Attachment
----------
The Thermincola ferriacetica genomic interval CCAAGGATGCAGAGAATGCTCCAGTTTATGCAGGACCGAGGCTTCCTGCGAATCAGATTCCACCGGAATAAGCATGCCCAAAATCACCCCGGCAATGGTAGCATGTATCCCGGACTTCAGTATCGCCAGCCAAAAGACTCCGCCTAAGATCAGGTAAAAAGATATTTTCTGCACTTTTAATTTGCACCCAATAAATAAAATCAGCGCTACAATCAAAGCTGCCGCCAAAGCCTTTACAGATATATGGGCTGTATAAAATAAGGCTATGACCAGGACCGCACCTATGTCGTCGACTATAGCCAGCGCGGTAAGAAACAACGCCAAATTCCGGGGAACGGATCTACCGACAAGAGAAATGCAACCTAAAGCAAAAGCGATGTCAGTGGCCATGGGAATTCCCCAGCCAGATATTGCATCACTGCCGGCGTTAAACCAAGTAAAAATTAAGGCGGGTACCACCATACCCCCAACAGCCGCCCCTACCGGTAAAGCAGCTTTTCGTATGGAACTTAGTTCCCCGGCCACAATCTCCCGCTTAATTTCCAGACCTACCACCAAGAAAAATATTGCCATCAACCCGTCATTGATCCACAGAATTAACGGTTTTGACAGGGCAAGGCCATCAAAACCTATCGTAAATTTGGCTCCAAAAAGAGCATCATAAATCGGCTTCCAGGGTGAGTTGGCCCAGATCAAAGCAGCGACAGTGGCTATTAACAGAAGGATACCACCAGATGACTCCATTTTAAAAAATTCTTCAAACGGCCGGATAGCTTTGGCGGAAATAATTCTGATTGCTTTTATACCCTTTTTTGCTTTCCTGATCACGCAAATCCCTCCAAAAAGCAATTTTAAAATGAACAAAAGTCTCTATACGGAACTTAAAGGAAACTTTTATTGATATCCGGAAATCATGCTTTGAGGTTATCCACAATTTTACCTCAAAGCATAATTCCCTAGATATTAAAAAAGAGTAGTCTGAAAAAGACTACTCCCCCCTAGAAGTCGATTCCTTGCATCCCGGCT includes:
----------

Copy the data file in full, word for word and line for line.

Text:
The Thermincola ferriacetica genomic interval CCAAGGATGCAGAGAATGCTCCAGTTTATGCAGGACCGAGGCTTCCTGCGAATCAGATTCCACCGGAATAAGCATGCCCAAAATCACCCCGGCAATGGTAGCATGTATCCCGGACTTCAGTATCGCCAGCCAAAAGACTCCGCCTAAGATCAGGTAAAAAGATATTTTCTGCACTTTTAATTTGCACCCAATAAATAAAATCAGCGCTACAATCAAAGCTGCCGCCAAAGCCTTTACAGATATATGGGCTGTATAAAATAAGGCTATGACCAGGACCGCACCTATGTCGTCGACTATAGCCAGCGCGGTAAGAAACAACGCCAAATTCCGGGGAACGGATCTACCGACAAGAGAAATGCAACCTAAAGCAAAAGCGATGTCAGTGGCCATGGGAATTCCCCAGCCAGATATTGCATCACTGCCGGCGTTAAACCAAGTAAAAATTAAGGCGGGTACCACCATACCCCCAACAGCCGCCCCTACCGGTAAAGCAGCTTTTCGTATGGAACTTAGTTCCCCGGCCACAATCTCCCGCTTAATTTCCAGACCTACCACCAAGAAAAATATTGCCATCAACCCGTCATTGATCCACAGAATTAACGGTTTTGACAGGGCAAGGCCATCAAAACCTATCGTAAATTTGGCTCCAAAAAGAGCATCATAAATCGGCTTCCAGGGTGAGTTGGCCCAGATCAAAGCAGCGACAGTGGCTATTAACAGAAGGATACCACCAGATGACTCCATTTTAAAAAATTCTTCAAACGGCCGGATAGCTTTGGCGGAAATAATTCTGATTGCTTTTATACCCTTTTTTGCTTTCCTGATCACGCAAATCCCTCCAAAAAGCAATTTTAAAATGAACAAAAGTCTCTATACGGAACTTAAAGGAAACTTTTATTGATATCCGGAAATCATGCTTTGAGGTTATCCACAATTTTACCTCAAAGCATAATTCCCTAGATATTAAAAAAGAGTAGTCTGAAAAAGACTACTCCCCCCTAGAAGTCGATTCCTTGCATCCCGGCT includes: